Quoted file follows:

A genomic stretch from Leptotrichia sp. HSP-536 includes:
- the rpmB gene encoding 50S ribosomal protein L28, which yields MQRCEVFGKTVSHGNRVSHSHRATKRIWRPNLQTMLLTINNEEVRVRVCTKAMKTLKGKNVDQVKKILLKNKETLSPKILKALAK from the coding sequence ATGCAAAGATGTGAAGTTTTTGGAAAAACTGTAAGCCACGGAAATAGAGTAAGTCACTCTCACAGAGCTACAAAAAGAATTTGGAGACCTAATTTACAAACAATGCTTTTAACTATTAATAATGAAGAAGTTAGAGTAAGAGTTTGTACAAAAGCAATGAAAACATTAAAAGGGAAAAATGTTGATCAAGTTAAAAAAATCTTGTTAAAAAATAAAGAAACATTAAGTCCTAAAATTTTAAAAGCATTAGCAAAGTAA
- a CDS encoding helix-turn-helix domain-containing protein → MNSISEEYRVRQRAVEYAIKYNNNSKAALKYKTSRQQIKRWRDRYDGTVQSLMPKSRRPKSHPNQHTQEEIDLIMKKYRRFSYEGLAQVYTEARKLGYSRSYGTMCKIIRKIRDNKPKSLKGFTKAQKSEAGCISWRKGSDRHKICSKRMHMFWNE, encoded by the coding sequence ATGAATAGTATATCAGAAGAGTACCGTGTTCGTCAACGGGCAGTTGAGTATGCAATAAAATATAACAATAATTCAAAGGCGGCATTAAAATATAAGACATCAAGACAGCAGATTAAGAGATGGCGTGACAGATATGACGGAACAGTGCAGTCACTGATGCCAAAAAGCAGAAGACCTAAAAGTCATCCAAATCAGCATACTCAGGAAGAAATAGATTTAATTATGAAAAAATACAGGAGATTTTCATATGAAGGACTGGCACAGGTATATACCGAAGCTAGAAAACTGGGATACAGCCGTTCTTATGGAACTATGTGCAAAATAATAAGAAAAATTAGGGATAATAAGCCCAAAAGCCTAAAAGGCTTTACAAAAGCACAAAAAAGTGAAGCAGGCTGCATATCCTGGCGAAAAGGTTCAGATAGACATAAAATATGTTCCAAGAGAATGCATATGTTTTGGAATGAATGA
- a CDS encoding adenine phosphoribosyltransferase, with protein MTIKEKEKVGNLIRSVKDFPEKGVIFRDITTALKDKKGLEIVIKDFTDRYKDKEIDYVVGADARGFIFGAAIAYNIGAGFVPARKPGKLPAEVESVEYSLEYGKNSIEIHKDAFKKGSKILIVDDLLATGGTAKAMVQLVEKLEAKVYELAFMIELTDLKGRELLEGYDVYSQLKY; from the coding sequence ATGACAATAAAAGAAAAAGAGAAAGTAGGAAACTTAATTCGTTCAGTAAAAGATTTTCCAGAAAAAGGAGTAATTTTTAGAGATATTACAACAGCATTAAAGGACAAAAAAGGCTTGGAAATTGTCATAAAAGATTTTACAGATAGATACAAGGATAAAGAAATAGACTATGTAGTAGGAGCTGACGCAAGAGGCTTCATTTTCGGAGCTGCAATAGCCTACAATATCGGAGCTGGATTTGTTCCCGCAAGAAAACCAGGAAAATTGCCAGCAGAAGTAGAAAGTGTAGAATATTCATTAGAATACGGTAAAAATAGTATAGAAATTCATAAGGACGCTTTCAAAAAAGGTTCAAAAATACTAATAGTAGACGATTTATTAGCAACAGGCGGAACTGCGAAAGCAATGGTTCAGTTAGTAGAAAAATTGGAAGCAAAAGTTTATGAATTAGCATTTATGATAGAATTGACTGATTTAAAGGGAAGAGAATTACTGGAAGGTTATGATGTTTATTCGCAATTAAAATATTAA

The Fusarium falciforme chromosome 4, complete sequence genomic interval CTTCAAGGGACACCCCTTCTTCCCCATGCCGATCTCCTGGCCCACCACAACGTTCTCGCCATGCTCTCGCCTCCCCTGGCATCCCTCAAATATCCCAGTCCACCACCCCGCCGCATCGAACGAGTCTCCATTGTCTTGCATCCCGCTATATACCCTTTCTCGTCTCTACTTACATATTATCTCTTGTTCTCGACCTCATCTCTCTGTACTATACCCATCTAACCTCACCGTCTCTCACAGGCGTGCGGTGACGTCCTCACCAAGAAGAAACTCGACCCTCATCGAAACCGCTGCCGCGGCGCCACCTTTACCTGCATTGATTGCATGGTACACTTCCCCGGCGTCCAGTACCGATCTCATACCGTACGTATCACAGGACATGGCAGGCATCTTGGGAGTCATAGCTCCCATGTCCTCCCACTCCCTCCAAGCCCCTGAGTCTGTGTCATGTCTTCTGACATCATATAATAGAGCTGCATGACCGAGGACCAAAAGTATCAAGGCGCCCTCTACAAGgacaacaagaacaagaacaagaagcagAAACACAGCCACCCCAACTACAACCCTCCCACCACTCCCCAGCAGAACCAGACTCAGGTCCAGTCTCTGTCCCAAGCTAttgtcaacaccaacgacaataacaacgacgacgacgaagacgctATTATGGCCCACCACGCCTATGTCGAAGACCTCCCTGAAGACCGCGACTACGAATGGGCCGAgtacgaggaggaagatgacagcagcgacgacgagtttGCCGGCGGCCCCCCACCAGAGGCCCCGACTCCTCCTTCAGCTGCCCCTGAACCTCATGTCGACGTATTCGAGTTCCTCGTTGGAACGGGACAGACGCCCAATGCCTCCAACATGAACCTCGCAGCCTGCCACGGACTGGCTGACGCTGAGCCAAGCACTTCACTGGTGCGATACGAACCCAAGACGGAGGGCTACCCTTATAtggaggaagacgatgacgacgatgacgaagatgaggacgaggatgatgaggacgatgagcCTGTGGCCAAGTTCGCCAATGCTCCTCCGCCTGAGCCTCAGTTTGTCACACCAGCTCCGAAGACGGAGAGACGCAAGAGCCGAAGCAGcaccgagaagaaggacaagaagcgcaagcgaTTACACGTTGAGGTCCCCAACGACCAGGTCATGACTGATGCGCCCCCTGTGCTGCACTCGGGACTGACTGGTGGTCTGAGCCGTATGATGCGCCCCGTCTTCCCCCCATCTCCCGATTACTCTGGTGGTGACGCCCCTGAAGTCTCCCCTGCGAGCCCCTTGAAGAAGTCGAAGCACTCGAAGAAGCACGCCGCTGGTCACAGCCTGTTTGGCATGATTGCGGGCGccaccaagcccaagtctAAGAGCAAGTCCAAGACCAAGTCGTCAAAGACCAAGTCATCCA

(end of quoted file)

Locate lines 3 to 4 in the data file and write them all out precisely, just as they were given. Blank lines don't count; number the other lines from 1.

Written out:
- a CDS encoding helix-turn-helix domain-containing protein → MNSISEEYRVRQRAVEYAIKYNNNSKAALKYKTSRQQIKRWRDRYDGTVQSLMPKSRRPKSHPNQHTQEEIDLIMKKYRRFSYEGLAQVYTEARKLGYSRSYGTMCKIIRKIRDNKPKSLKGFTKAQKSEAGCISWRKGSDRHKICSKRMHMFWNE, encoded by the coding sequence ATGAATAGTATATCAGAAGAGTACCGTGTTCGTCAACGGGCAGTTGAGTATGCAATAAAATATAACAATAATTCAAAGGCGGCATTAAAATATAAGACATCAAGACAGCAGATTAAGAGATGGCGTGACAGATATGACGGAACAGTGCAGTCACTGATGCCAAAAAGCAGAAGACCTAAAAGTCATCCAAATCAGCATACTCAGGAAGAAATAGATTTAATTATGAAAAAATACAGGAGATTTTCATATGAAGGACTGGCACAGGTATATACCGAAGCTAGAAAACTGGGATACAGCCGTTCTTATGGAACTATGTGCAAAATAATAAGAAAAATTAGGGATAATAAGCCCAAAAGCCTAAAAGGCTTTACAAAAGCACAAAAAAGTGAAGCAGGCTGCATATCCTGGCGAAAAGGTTCAGATAGACATAAAATATGTTCCAAGAGAATGCATATGTTTTGGAATGAATGA
- a CDS encoding adenine phosphoribosyltransferase, with protein MTIKEKEKVGNLIRSVKDFPEKGVIFRDITTALKDKKGLEIVIKDFTDRYKDKEIDYVVGADARGFIFGAAIAYNIGAGFVPARKPGKLPAEVESVEYSLEYGKNSIEIHKDAFKKGSKILIVDDLLATGGTAKAMVQLVEKLEAKVYELAFMIELTDLKGRELLEGYDVYSQLKY; from the coding sequence ATGACAATAAAAGAAAAAGAGAAAGTAGGAAACTTAATTCGTTCAGTAAAAGATTTTCCAGAAAAAGGAGTAATTTTTAGAGATATTACAACAGCATTAAAGGACAAAAAAGGCTTGGAAATTGTCATAAAAGATTTTACAGATAGATACAAGGATAAAGAAATAGACTATGTAGTAGGAGCTGACGCAAGAGGCTTCATTTTCGGAGCTGCAATAGCCTACAATATCGGAGCTGGATTTGTTCCCGCAAGAAAACCAGGAAAATTGCCAGCAGAAGTAGAAAGTGTAGAATATTCATTAGAATACGGTAAAAATAGTATAGAAATTCATAAGGACGCTTTCAAAAAAGGTTCAAAAATACTAATAGTAGACGATTTATTAGCAACAGGCGGAACTGCGAAAGCAATGGTTCAGTTAGTAGAAAAATTGGAAGCAAAAGTTTATGAATTAGCATTTATGATAGAATTGACTGATTTAAAGGGAAGAGAATTACTGGAAGGTTATGATGTTTATTCGCAATTAAAATATTAA